There was the sudden sound of water flooding into a drain as somewhere nearby a plug was pulled from a sink, a toilet was flushed or maybe a washing machine emptied itself and she realised that her coffee had gone cold. She moved to the sink and ran the hot water. Staring out into darkness she listened to the succession of far-off bangs and shudders from the network of pipes. Bathed in yellow light hovering over the gloom of the garden she looked in at a woman repeatedly working a tea towel around the inside of a mug. Who was she? Why was she so miserable?
She shook herself and took out the plug. Slipped away again into nothing time (that time that flowed into the gaps between the things you did). Wouldn't a wasted minute become a wasted hour, wasted hours become wasted days? Where could she be now if she hadn't been doing, what? - making tea, sitting in traffic jams, reading the local paper, standing in a supermarket queue. Best avoided, the thought of her life draining into these moments.
She unpacked the carrier bag. She put away the milk, the orange, the biscuits and the cat food, then struggled to slide the two pizza's into an already crowded freezer spraying tiny shards of ice across the floor. An overflowing collection of polythene bags scrunched inside other polythene bags in the bottom of a cupboard was her commitment to recycling. When it was opened a white plastic avalanche slid towards her. She threw in the latest addition and slammed the door. A lone bag made a break for freedom and buoyed by the swish of air it lifted across the room like a jellyfish. Two pairs of eyes followed its progress over the spice rack and breadboard until it was caught on a bottle of olive oil.
The oak bench was not just a foot rest. She had made this discovery during a rigorous cleaning session one New Year. Under the lip of the removable cushioned seat she had found a small catch, rusty enough to break two nails. Eventually it yielded and raised to reveal a dark, hollow chest. Despite a few moments when her heartbeat seemed to fill the house, it proved to contain nothing more exciting than a pile of old newspapers - more dirtiness to clean. It was, she decided, an ideal place to store tablecloths and tea towels, but steadily it began to swallow bedding, pillowcases and blankets of various sorts. Really, it was ridiculous to think that no one else was aware of its existence (was she the only one ever to change a bed, lay a table?) Still, she always thought of it as hers, and, when alone in the house, she opened it, she experienced a flush of childish excitement. She felt it rise now as her fingers fumbled beneath soft layers of folded cotton searching for the sharp cold of a shiny metal toffee tin.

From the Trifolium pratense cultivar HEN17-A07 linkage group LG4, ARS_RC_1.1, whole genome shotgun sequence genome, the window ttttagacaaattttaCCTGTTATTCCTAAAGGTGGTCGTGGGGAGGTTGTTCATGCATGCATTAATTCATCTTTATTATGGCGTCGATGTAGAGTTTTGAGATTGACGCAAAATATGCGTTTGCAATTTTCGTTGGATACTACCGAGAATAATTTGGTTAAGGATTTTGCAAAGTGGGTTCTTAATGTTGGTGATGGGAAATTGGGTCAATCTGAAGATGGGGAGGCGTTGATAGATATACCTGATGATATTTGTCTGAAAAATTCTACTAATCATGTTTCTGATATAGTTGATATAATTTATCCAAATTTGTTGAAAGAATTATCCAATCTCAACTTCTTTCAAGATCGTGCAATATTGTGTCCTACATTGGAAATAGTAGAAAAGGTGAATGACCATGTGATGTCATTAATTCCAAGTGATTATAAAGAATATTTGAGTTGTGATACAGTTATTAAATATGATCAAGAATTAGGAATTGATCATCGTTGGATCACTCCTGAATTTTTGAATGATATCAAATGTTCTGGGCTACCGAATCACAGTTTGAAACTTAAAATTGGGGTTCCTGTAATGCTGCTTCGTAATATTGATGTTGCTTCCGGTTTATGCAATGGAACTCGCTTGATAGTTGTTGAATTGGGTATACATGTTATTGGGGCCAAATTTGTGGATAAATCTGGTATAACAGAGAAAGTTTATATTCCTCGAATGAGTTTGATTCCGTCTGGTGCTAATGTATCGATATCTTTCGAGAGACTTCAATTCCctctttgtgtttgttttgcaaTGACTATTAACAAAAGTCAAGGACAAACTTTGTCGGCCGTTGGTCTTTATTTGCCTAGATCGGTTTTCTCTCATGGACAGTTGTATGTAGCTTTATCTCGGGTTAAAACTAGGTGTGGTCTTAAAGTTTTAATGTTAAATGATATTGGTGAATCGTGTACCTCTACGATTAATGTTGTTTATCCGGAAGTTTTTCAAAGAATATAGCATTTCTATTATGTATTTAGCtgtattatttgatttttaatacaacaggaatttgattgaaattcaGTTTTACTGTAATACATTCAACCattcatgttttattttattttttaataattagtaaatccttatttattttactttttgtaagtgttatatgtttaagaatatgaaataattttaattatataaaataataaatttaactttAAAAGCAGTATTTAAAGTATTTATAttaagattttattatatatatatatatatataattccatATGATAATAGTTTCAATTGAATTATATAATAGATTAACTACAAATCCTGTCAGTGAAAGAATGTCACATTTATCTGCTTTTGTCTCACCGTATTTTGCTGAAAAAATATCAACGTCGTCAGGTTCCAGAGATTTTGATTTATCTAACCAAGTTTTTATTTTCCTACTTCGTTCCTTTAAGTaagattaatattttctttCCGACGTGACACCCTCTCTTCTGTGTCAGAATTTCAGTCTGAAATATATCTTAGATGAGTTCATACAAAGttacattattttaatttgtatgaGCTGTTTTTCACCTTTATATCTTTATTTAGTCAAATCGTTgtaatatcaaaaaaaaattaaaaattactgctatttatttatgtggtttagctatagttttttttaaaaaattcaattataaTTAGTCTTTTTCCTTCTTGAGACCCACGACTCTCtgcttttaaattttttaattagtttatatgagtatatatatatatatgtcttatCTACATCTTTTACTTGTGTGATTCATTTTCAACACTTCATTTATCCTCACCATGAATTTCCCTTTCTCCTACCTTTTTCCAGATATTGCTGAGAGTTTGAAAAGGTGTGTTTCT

She put the tin on the table. Inside lay a medal from the Polish Airforce; a commemorative coin; a pebble taken from Ilfracomb beach in 1978 (could she really remember the heavy heat of that day or did she need the proof of the pebble to tell her she had been there); a present bought but never given; and inside a neatly folded bag, three envelopes. She glanced around the room, from somewhere inside a wall a pipe clanked - the house clearing its throat - and took out the top envelope.
An antelope leapt across a colourful stamp. It looked startled as antelopes often do caught in the sights of the black postmark. The paper inside was thick and cream-coloured, it had a blue letterhead and the date in the top right hand corner was July 2000. As she let her eyes wander over the page she noticed it was just a little crumpled, stiff in places, as if it had been wetted then dried.
This must be something of a surprise. If, that is, this letter gets to you. I remembered your address, of course, but then it suddenly struck me that maybe you had moved and I didn't know and anyway the post round here isn't exactly reliable. So perhaps I am only writing a letter to myself.
Really now that I've started I can't think what it was I wanted to say. I think it was just the act of writing that was important, just to feel as if I was still in contact with things, although I guess a blank piece of paper in an envelope would have seemed a little strange.
I've really no need to ask how things are with you. It all seems to have worked out pretty much as you planned. But still I hope you are both healthy and happy.
I am afraid I've done nothing very exciting to tell you about. Here is just an endless succession of long boring tasks, and then there's the heat and the clouds of flies that rise from the river and make everything twice as hard. But this evening as I washed and dried my clothes suddenly there was this feeling of satisfaction. Strange, five months of toil and worry then calm descends as welcome and unexpected as an ice-cream van clattering through the bush.